For years and years generations of Arrowmen have swapped, exchanged and collected Order of the Arrow cloth and felt badges. Over 2,000 new pieces of OA insignia are issued every single year, many primarily for trading. However, while most Arrowmen and collectors of OA memorabilia only think of cloth badges, the earliest insignia of the Order were pins. The reason why it was pins in the beginning is because Wimachtendienk started as a fraternal organization, and pins were the insignia of choice for fraternities. The simple silver arrow pin served very much like a fraternity pledge pin.
In the first Constitution of the Wimachtendienk written in 1916 Article III stated:
The tortoise shall be the general insignia of the Order; for the first degree the insignia shall be the arrow superimposed on the back of the tortoise; for the second degree the insignia shall be the triangle superimposed on the back of the tortoise. The pin of the order shall bear the above insignia; the pledge pin shall be the arrow. (Note – A First Degree / Ordeal member in 1916 was considered a pledge that had not yet sealed his membership in the Order and therefore there were only two “degrees” in 1916, the First Degree which would be equivalent to today’s Brotherhood Honor and the Second Degree which would be the equivalent of today’s Vigil Honor).
-Article III, Unami Lodge 1916 Constitution.
This explains why the earliest pins had no chains connecting the lodge totem and an arrow, and the original Vigil pin had no arrow or chain. Examples of all three of these original insignia pins of Wimachtendienk are known. The oldest known pledge arrow dates to 1919, and it is confirmed that arrow pins date back to 1916. The 1919 pledge pin is virtually identical to the silver arrow pin of today. The greatest difference is that the original arrow pins were poured into a die whereas today’s pins are die-struck (like a coin). The way to detect a “poured” pin is the slight meniscus on the back along the edge of the arrow. A second difference is that the spinlock assembly on the reverse has a square shaped pin.
The first reference to what would become a Brotherhood totem pin is found in the 1919/1920 ritual for what was now called the Second Degree Wimachtendienk where Sakima (Chief) states
Now, with the assistance of Pow-wow, I shall pin on your breasts the badge of the turtle, with the arrow pointing over your left shoulder, change your arrow bands to the left side, and giving you again the grip of the Order, declare you members of the Second Degree, and entitled to all the rights, privileges and immunities of the Order.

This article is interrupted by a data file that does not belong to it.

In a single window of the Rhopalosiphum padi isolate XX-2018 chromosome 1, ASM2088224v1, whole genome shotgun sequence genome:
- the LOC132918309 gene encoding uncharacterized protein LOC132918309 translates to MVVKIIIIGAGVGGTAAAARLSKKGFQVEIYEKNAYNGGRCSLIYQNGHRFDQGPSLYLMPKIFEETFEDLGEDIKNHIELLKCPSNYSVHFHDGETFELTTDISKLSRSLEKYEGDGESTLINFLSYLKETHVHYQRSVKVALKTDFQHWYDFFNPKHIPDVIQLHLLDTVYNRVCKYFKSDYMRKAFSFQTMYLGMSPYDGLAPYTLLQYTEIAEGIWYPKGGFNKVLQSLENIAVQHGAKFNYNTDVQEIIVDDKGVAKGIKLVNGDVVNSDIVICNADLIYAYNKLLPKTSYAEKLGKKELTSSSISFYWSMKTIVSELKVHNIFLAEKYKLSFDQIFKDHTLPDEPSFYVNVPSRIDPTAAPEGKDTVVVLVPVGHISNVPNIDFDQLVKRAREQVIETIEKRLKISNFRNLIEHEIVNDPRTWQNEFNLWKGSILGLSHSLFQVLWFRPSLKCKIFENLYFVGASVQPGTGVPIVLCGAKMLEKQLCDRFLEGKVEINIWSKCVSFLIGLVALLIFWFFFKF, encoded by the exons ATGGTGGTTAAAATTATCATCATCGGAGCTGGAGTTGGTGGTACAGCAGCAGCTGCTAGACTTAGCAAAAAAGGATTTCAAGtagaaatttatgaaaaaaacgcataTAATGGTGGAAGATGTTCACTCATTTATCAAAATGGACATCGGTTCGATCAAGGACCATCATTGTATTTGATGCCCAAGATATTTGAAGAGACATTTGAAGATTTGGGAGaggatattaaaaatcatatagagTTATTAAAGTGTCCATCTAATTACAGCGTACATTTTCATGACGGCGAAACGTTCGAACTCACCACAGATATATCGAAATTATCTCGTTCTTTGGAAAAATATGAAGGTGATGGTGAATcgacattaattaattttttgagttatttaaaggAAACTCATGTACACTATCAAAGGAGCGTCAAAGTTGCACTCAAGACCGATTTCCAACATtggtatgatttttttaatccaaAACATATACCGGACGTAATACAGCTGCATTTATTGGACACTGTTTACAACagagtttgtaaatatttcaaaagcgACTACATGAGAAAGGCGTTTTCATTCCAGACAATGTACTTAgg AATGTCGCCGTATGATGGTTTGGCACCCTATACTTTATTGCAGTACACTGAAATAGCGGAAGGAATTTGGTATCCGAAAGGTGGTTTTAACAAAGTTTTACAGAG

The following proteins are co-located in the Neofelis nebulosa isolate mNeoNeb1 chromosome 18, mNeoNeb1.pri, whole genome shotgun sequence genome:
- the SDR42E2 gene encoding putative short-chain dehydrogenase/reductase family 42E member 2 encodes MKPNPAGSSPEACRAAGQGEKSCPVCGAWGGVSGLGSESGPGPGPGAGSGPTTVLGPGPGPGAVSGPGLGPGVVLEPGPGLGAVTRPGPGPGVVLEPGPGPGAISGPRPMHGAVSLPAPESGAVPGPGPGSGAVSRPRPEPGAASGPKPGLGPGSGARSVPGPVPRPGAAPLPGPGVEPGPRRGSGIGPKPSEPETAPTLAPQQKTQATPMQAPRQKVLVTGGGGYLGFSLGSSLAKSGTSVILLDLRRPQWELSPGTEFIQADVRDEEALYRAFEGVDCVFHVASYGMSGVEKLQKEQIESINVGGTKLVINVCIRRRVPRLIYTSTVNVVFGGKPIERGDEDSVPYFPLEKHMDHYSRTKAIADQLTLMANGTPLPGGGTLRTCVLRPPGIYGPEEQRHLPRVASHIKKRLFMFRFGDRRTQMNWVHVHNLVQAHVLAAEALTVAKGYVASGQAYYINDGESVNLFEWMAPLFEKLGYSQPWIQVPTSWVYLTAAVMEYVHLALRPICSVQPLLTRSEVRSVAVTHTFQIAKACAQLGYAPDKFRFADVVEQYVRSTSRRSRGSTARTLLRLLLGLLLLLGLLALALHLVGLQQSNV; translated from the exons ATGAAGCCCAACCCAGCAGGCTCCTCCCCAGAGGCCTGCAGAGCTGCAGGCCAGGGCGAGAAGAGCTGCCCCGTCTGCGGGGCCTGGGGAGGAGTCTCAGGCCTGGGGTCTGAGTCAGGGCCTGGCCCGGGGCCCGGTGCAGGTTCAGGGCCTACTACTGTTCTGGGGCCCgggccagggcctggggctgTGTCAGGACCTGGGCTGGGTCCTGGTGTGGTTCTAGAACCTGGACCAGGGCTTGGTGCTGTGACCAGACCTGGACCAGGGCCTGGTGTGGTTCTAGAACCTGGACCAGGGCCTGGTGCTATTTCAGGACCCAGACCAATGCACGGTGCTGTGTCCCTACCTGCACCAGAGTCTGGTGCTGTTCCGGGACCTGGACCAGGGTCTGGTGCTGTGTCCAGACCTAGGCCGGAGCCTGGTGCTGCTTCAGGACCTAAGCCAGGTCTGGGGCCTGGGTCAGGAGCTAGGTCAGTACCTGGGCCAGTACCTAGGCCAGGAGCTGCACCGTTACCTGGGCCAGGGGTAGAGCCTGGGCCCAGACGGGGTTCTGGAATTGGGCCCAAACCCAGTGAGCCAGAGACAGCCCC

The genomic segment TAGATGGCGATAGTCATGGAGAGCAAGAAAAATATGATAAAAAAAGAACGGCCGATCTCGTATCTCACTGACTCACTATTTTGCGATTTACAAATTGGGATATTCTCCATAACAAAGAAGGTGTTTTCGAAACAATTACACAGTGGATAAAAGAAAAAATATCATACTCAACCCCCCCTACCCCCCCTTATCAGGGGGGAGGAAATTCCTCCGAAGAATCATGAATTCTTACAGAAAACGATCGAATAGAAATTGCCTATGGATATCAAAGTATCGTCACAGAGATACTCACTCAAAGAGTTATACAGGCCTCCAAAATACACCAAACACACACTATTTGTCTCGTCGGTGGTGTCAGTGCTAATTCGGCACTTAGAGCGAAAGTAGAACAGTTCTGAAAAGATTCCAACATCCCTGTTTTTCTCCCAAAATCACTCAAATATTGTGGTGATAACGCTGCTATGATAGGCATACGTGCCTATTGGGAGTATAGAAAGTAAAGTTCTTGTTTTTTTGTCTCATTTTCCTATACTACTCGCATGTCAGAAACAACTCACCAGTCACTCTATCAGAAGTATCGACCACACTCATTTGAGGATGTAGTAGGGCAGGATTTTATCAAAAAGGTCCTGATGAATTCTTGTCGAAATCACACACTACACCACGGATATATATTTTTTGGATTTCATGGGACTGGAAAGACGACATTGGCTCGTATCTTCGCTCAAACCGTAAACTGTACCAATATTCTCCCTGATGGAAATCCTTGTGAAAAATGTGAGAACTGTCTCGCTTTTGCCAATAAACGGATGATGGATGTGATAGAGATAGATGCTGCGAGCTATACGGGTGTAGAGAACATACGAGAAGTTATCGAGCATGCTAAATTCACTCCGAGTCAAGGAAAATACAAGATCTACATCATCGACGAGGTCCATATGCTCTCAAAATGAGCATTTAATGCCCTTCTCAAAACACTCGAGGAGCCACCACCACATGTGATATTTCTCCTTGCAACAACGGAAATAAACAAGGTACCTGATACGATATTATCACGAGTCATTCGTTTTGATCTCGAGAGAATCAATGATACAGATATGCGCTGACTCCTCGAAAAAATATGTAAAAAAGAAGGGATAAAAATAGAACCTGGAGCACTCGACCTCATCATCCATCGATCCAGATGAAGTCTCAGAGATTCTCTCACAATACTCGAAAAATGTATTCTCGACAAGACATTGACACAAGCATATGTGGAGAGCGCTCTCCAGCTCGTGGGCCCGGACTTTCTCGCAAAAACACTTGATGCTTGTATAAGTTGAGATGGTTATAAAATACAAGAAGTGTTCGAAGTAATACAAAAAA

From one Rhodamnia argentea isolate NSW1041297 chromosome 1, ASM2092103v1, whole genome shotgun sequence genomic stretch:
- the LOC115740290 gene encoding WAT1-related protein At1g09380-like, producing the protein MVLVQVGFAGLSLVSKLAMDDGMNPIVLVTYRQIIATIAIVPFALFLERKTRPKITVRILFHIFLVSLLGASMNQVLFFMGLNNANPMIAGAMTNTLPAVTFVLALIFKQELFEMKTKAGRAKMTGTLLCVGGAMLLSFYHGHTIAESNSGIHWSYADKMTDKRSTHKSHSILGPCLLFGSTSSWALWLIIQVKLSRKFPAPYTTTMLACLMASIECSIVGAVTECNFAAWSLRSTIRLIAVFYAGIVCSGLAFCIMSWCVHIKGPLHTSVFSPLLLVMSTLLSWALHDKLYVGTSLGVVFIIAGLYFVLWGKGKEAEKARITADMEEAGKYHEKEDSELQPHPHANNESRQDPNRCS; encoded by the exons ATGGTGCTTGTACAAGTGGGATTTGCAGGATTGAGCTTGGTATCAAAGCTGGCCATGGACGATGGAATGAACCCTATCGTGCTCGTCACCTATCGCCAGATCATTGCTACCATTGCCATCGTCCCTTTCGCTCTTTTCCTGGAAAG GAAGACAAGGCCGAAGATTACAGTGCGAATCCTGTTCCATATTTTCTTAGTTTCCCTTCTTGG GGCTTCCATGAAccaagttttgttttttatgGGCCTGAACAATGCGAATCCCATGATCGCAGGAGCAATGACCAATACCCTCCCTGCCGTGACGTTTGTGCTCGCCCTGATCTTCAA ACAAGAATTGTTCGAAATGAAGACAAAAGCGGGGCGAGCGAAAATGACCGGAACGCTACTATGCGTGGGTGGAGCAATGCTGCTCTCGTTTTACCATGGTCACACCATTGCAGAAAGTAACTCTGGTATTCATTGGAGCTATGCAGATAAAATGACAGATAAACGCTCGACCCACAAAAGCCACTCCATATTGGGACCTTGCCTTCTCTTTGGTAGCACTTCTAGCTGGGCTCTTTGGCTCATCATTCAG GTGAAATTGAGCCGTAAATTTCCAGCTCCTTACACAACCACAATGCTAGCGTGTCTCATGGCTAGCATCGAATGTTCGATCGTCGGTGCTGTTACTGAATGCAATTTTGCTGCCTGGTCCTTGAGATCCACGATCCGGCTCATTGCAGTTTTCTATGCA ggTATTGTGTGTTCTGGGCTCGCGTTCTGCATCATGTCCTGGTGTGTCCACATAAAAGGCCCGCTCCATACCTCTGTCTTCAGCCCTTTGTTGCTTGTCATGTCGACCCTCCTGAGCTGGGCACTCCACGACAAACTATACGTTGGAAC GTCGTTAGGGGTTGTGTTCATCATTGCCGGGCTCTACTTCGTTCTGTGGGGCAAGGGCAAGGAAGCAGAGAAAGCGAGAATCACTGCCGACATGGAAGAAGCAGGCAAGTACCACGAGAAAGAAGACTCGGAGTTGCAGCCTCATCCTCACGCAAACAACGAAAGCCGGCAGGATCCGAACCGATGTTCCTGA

In 1921 at the first meeting of the Grand Lodge similar rules governing insignia for local lodges were adopted. During the first year of the Grand Lodge the Order entered into an agreement with the National Jewelry Company of Philadelphia (NJC) and announced at the 1922 Grand Lodge Meeting that NJC had been selected as the “Official” jeweler of WWW. The Unami Lodge type I Vigil Honor Pin (then called Third Degree) is the only known Wimachtendienk pin bearing the NJC hallmark. Other pins known with the NJC hallmark are teen’s pins from Philadelphia Council camps: Treasure Island Scout Camp and Camp Biddle.
One rule created by the Grand Lodge Insignia Committee was that no two lodges could have the same totem. That was enacted so that members could identify where another member was from by simply seeing their totem pin. This is a throwback to the rules of heraldry, the concept that members could determine the status and local affiliation of another member by seeing their insignia, but non-members would not know what they were looking at. This is very different than today’s practice of usually stating in words what a badge represents. By the early 1930s the rule that no two lodges could have the same totem became impracticable because of the number of new lodges forming annually.
When pins were first used, they were mandatory. However, because of the cost of silver and gold, some lodges took years to first make them, and some did not make them at all. Later, the pins became optional. They also were always for civilian wear only. BSA Uniforms and merit badge sashes were never an appropriate place to wear a totem pin. This rule was not always followed, and many photographs of improper usage exist.
In 1923 at the urging of Minsi Lodge of Reading, Pennsylvania, a motion was made before the Grand Lodge to start using two-part pins; the totem of the lodge with a chain to an arrow guard pin. Minsi Lodge made the motion because they were using just such a pin, a gold wolf head with emerald chip eyes attached to an arrow guard pin. This new two-part pin had replaced Minsi’s original pin, which was a 1 ¾” tall bronze wolf head that was also not compliant with the Grand Lodge Constitution. The motion for two-part pins was defeated, but by 1927 this became the standard design of almost all totem pins.